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(CN) - The U.S. Supreme Court on Monday upheld a Bush-era permit to dump millions of tons of gold-mine tailings into Alaska's Lower Slate Lake, a move that even the government admits will wipe out the lake's fish and most other aquatic life.
On a 6-3 vote, the justices decided that the Army Corps of Engineers - and not the Environmental Protection Agency - had the authority to issue the permits. The ruling overturns the 9th Circuit's decision to vacate the permits on the grounds that they vi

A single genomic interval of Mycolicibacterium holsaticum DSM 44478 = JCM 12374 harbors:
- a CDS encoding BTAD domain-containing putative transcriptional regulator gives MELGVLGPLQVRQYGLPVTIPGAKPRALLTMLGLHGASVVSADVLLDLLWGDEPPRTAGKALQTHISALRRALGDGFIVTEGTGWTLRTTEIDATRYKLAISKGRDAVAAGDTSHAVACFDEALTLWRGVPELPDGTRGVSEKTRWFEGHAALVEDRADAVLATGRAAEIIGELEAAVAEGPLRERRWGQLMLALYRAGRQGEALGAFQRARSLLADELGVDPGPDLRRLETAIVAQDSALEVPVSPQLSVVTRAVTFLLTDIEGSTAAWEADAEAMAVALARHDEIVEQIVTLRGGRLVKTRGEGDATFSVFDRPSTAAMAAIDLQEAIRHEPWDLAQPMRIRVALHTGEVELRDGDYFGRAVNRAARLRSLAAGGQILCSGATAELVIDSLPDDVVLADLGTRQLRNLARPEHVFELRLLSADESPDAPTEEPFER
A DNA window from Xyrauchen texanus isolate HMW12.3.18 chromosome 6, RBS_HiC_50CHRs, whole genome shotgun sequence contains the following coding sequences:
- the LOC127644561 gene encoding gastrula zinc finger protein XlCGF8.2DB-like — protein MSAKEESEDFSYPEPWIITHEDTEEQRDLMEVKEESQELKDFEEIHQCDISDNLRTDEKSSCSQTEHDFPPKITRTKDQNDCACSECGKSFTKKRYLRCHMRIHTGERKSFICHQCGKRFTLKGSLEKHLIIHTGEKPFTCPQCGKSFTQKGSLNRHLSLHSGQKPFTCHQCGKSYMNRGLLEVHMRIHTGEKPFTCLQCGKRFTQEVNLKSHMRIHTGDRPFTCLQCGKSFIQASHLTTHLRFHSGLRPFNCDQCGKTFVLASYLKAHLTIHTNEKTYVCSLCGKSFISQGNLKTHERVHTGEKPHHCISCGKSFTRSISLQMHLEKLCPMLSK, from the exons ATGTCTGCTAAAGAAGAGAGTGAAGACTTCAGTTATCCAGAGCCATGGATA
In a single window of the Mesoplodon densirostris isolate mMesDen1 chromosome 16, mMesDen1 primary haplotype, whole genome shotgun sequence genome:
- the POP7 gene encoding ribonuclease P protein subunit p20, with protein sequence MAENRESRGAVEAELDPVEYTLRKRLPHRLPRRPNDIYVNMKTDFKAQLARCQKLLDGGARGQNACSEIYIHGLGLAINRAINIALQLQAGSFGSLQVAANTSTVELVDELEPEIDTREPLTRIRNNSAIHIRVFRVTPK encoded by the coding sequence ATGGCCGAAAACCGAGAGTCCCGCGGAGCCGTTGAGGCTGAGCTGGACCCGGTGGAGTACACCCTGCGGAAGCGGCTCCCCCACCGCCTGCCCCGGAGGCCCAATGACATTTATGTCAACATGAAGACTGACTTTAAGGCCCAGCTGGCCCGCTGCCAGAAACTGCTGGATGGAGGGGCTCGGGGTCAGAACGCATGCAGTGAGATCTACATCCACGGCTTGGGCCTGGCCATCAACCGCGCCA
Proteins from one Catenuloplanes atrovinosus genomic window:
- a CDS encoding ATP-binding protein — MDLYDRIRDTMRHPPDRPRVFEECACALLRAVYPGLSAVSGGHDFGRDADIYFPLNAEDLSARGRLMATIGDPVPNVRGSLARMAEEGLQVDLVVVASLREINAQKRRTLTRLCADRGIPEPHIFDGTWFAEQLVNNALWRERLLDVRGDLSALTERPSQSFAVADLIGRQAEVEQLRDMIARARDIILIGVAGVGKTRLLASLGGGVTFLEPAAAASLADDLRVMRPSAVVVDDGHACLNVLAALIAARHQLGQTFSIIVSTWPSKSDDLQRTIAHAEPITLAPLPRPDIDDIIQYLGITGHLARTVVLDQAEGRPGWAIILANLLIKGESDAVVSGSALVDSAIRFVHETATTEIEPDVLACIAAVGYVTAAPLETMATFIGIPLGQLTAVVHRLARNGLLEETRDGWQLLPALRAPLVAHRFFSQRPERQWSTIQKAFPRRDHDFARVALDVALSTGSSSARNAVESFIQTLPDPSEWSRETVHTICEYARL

Arsenic sources to the biosphere associated with gold mining include waste soil and rocks, residual water from ore concentrations, roasting of some types of gold-containing ores to remove sulfur and sulfur oxides, and bacterially enhanced leaching. Arsenic concentrations near gold mining operations are elevated in abiotic materials and biota: maximum total arsenic concentrations measured were 560 microg/L in surface waters, 5.16 mg/L in sediment pore waters, 5.6 mg/kg DW in bird liver, 27 mg/kg DW in terrestrial grasses, 50 mg/kg DW in soils, 79 mg/kg DW in aquatic plants, 103 mg/kg DW in bird diets, 225 mg/kg DW in soft parts of bivalve molluscs, 324 mg/L in mine drainage waters, 625 mg/kg DW in aquatic insects, 7,700 mg/kg DW in sediments, and 21,000 mg/ kg DW in tailings. Single oral doses of arsenicals that were fatal to 50% of tested species ranged from 17 to 48 mg/kg BW in birds and from 2.5 to 33 mg/kg BW in mammals. Susceptible species of mammals were adversely affected at chronic doses of 1-10 mg As/kg BW or 50 mg As/kg diet. Sensitive aquatic species were damaged at water concentrations of 19-48 microg As/L, 120 mg As/kg diet, or tissue residues (in the case of freshwater fish) > 1.3 mg/kg fresh weight. Adverse effects to crops and vegetation were recorded at 3-28 mg of water-soluble As/L (equivalent to about 25-85 mg total As/kg soil) and at atmospheric concentrations > 3.9 microg As/m3. Gold miners had a number of arsenic-associated health problems, including excess mortality from cancer of the lung, stomach, and respiratory tract. Miners and schoolchildren in the vicinity of gold mining activities had elevated urine arsenic of 25.7 microg/L (range, 2.2-106.0 microg/L).